Tuesday, December 07, 2004

You Blockhead! It's Rudolph the Red-Nosed Grinch that Stole the Night Before Christmas!

Rankin and Bass. Burl Ives.
Linus saying "Lights please."
Schroeder's Giraldi jazz.
"I want to be a dentist." and "He's a friendly Bumble."
Bela Lugosi talking about a "three-decker sauerkraut and toadstool sandwich . . . with arsenic sauce."

What do all of these things mean to me? In some small way and definitely in a collective sense, they mean Christmas.

Not the Christmas that Linus speaks of when he asks to bring the house lights down. Not the story of Jesus. That is a separate matter, intertwined within the entire fabric of my memories of childhood Christmas and all of those traditions and rituals that encompass the month of December.

Everyone has some kind of Christmas tradition. For people of a certain age, some of it involves those classic TV animated specials--A Charlie Brown Christmas, How the Grinch Stole Christmas, 'Twas the Night Before Christmas (where the mouse has to help rebuild the town clock to sign for Santa--remember?) Rudolph the Red-Nosed Reindeer.

I watched them all as a kid, every year. I've watched them many times since as I have gotten older. It is a different feeling now, certainly. Watching it alone at my home or trying to get Ariel interested . . . it's not the same. Maybe someday Ariel will appreciate these shows. I know that she likes them--she sings the Rudolph song all the time now and she always laughs at the funny things that Snoopy does, but she insists on calling him "Snoofy."

If I watched these shows with my brothers or my sister, it would be an entirely different experience for me. We would appreciate the humor in Rudolph because we have common memories. They would, I am sure, remind me of how badly the Abominable Snowman terrified me when I was young.

All families have traditions. The one I grew up in certainly did and the one I am growing up into now is creating them. Some are transfers from Tegan's childhood or mine. Some are created new.

I love putting our Christmas tree up because it reminds me of how many times I did it as a kid with my siblings. How we competed to put up one or two ornaments that were special to all of us and how we always made sure that we got to place that one ornament that was seen as ours alone. I look at my family tree now and I see a shared history. So many ornaments given to Tegan over the years by her aunts and uncles. So many that we have collected in recent years from our church ornament parties.

When Christmas eve arrives, I always want to stay up late and then drive around in the quiet of the darkened night, because my family stayed up late and then went to Midnight Mass to celebrate and worship. On the way back to our house, getting sleepy, but also kind of excited about the presents the next day, we would quietly drive through the neighborhoods . . . looking at the lights that decorated people's houses. Maybe some family will drive by our house this year as Christmas approaches.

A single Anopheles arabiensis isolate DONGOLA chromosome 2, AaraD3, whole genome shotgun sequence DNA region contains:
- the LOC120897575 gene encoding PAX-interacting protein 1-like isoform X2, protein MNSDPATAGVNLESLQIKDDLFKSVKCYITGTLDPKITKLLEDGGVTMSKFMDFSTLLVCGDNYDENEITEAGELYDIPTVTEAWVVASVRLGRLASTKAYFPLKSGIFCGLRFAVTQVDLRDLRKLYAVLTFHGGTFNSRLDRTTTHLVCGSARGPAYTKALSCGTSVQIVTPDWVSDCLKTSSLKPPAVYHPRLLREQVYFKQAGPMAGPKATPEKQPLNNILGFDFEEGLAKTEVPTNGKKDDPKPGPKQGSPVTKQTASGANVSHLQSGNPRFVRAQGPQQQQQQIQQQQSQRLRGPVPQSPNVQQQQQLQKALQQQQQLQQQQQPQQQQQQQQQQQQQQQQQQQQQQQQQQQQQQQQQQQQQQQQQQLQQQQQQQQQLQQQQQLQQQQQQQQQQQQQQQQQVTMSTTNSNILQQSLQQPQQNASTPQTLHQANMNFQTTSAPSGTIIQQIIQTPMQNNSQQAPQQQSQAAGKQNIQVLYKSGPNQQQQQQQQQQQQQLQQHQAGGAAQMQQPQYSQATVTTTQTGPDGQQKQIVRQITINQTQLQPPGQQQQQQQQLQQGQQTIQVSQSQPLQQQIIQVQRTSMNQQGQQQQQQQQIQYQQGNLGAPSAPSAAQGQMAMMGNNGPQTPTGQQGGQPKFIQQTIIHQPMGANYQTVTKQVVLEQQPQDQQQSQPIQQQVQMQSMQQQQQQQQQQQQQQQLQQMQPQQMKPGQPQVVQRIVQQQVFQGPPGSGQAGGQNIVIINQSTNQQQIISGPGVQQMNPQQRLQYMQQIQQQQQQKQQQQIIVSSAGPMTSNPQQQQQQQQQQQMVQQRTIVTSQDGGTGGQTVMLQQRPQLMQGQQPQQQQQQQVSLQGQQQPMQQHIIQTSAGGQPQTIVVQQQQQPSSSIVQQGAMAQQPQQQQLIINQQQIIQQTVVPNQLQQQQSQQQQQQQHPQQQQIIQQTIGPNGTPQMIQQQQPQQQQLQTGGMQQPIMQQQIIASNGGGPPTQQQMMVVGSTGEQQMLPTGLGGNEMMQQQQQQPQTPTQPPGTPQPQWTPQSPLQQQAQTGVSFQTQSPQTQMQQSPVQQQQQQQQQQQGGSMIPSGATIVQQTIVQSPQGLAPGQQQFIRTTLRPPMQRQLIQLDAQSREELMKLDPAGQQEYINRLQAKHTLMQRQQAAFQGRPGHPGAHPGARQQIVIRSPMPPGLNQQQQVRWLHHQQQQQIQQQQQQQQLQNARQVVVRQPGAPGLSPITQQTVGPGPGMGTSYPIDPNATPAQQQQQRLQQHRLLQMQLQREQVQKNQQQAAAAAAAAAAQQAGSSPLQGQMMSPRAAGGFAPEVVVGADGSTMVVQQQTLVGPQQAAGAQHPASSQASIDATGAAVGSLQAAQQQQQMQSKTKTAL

I don't' know how many people will listen to Ray Conniff's Christmas Album but I always do. Recorded in 1965, it is one of the squarest collections of whitebread Christmas songs you could ever imagine. But I have so many memories of digging that album out of my parents bookcase on Christmas Eve, turning on the turntable, and laughing as I and my brothers and sister made merciless fun of "Here We Come A-Caroling" or "God Rest Ye Merry Gentlemen" or (possibly the worst/funniest of all) a white Gospel version of "Go Tell it on the Mountain." This album is so important to me that I took a cassette copy of it along with me during my only Christmas in Hawaii. (That trip introduced me to the equally-square but wonderful Bing Crosby rendition of "Mele Kalekimaka.")

My experience of Christmas wouldn't be the same without these things. While I see them differently now that I used to, I try to hold onto some of those feelings from when I first had them. I hope my kids can someday look back on Christmas with similar memories.


lulu said...

They will. Part of the responsibility of being a parent is to make sure they will experience, and then remember, Christmas as a magical time. We must not get so "busy" that we forget this more secular part of Christmas is very important to kids. Our kids will not be well served by our laziness and cynicism!

As for Tegan's seeming lack of interest in our favorite Christmas shows, blame it on VCRs and being able to gorge on those same shows at will. I remember 4 channels. I remember the NBC peacock and the special music announcing a special program. I remember making those shows an event because that was it! If you missed it, better luck next year, chump! If we treat those shows as special and put the videos of them away until Christmas (or don't buy them at all, making the watching of them on TV the family ritual that they were meant to be),they will love them just as we did.

flipper said...

You are amazingly non-cynical on this issue, and I admire you for it. Is that what having kids does to you? :)

(The Abominable Snowman scared the crap out of me, too.)

Anonymous said...

Doooooo - Wah
Doooooo - Wah
Doooooo - Wah

Dave - wonderful summary of the childhood Christmas memories. I am pleased to know that you and I remember things the same way, despite the age difference. Eight years can be a big gap between siblings but not when it comes to Fred Waring, Christmas lights at 1:30 AM, and Yukon Cornelius. I am also glad you dig Mele Kelikimaka - I think I may have sent that tape to you in Hawaii but you were probably deeply immeresed in it through local sources anyway.

PS - "Ray Conniff's Christmas Album - Here We Come a' Caroling" is available for digital download on iTunes for the bargain price of $9.95.